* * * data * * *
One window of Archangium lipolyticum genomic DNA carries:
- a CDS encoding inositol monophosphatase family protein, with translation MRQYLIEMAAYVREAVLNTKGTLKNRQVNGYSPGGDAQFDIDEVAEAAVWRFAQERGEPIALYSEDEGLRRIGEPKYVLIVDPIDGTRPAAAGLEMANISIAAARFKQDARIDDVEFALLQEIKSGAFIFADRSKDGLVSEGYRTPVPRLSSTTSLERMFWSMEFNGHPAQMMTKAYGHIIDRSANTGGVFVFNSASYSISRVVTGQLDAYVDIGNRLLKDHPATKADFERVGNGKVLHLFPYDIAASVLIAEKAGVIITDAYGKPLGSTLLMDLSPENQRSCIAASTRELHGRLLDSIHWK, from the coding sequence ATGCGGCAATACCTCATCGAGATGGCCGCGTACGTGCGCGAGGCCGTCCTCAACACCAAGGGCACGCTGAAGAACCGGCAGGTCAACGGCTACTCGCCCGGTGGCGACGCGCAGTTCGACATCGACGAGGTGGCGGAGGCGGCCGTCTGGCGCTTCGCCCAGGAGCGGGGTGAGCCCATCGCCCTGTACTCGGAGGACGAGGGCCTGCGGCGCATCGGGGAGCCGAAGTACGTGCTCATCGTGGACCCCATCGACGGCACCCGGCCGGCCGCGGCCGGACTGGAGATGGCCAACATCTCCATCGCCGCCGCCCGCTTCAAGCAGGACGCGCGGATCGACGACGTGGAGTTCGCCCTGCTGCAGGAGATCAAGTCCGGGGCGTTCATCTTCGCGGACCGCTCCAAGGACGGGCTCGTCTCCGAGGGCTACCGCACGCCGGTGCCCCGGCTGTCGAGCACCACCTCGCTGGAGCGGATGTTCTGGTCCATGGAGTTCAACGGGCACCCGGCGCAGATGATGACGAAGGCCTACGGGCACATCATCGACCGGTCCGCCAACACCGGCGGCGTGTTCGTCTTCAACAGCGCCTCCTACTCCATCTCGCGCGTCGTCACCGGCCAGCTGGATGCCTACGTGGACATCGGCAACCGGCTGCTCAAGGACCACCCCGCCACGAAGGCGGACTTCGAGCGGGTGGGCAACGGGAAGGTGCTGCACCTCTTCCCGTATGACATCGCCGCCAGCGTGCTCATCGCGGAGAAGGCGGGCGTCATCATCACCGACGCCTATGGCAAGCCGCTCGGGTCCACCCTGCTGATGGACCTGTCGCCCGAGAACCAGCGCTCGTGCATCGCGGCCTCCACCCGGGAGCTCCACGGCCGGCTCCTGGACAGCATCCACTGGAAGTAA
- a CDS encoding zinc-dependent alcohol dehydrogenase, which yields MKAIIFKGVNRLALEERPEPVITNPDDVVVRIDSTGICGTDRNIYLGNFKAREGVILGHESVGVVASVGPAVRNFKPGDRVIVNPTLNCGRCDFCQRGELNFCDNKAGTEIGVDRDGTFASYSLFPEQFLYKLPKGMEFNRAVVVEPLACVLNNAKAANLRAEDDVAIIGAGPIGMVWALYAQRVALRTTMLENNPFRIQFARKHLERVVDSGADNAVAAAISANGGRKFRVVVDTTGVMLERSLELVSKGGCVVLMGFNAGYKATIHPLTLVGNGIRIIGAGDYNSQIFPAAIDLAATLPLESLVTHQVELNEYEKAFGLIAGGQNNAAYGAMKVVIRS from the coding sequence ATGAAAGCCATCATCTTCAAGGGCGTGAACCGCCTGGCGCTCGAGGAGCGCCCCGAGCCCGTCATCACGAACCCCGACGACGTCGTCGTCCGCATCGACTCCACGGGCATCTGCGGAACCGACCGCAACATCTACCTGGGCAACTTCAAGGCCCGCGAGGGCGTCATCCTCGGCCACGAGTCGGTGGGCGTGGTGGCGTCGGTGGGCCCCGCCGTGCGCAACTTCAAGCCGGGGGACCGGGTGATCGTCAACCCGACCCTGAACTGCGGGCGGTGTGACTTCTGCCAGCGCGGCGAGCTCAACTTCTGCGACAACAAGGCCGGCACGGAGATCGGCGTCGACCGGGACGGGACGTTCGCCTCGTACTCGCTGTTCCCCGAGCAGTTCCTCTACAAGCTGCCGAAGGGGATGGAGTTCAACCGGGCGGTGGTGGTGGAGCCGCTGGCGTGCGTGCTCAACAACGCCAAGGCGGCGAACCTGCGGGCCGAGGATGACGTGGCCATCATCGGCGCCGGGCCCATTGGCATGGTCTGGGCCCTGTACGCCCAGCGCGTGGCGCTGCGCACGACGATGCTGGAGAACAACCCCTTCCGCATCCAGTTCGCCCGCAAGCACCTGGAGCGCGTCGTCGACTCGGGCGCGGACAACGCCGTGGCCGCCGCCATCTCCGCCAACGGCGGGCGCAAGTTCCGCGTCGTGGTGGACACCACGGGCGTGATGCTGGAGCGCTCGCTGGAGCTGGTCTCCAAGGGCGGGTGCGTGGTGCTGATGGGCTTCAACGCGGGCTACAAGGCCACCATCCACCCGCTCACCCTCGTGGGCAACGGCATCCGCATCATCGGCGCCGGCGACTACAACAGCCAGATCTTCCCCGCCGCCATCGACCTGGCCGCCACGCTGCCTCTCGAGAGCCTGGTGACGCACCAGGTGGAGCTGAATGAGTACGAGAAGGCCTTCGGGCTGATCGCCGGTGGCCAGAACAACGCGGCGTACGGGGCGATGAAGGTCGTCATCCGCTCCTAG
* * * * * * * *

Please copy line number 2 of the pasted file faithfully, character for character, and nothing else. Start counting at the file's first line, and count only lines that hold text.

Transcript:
- a CDS encoding inositol monophosphatase family protein, with translation MRQYLIEMAAYVREAVLNTKGTLKNRQVNGYSPGGDAQFDIDEVAEAAVWRFAQERGEPIALYSEDEGLRRIGEPKYVLIVDPIDGTRPAAAGLEMANISIAAARFKQDARIDDVEFALLQEIKSGAFIFADRSKDGLVSEGYRTPVPRLSSTTSLERMFWSMEFNGHPAQMMTKAYGHIIDRSANTGGVFVFNSASYSISRVVTGQLDAYVDIGNRLLKDHPATKADFERVGNGKVLHLFPYDIAASVLIAEKAGVIITDAYGKPLGSTLLMDLSPENQRSCIAASTRELHGRLLDSIHWK, from the coding sequence ATGCGGCAATACCTCATCGAGATGGCCGCGTACGTGCGCGAGGCCGTCCTCAACACCAAGGGCACGCTGAAGAACCGGCAGGTCAACGGCTACTCGCCCGGTGGCGACGCGCAGTTCGACATCGACGAGGTGGCGGAGGCGGCCGTCTGGCGCTTCGCCCAGGAGCGGGGTGAGCCCATCGCCCTGTACTCGGAGGACGAGGGCCTGCGGCGCATCGGGGAGCCGAAGTACGTGCTCATCGTGGACCCCATCGACGGCACCCGGCCGGCCGCGGCCGGACTGGAGATGGCCAACATCTCCATCGCCGCCGCCCGCTTCAAGCAGGACGCGCGGATCGACGACGTGGAGTTCGCCCTGCTGCAGGAGATCAAGTCCGGGGCGTTCATCTTCGCGGACCGCTCCAAGGACGGGCTCGTCTCCGAGGGCTACCGCACGCCGGTGCCCCGGCTGTCGAGCACCACCTCGCTGGAGCGGATGTTCTGGTCCATGGAGTTCAACGGGCACCCGGCGCAGATGATGACGAAGGCCTACGGGCACATCATCGACCGGTCCGCCAACACCGGCGGCGTGTTCGTCTTCAACAGCGCCTCCTACTCCATCTCGCGCGTCGTCACCGGCCAGCTGGATGCCTACGTGGACATCGGCAACCGGCTGCTCAAGGACCACCCCGCCACGAAGGCGGACTTCGAGCGGGTGGGCAACGGGAAGGTGCTGCACCTCTTCCCGTATGACATCGCCGCCAGCGTGCTCATCGCGGAGAAGGCGGGCGTCATCATCACCGACGCCTATGGCAAGCCGCTCGGGTCCACCCTGCTGATGGACCTGTCGCCCGAGAACCAGCGCTCGTGCATCGCGGCCTCCACCCGGGAGCTCCACGGCCGGCTCCTGGACAGCATCCACTGGAAGTAA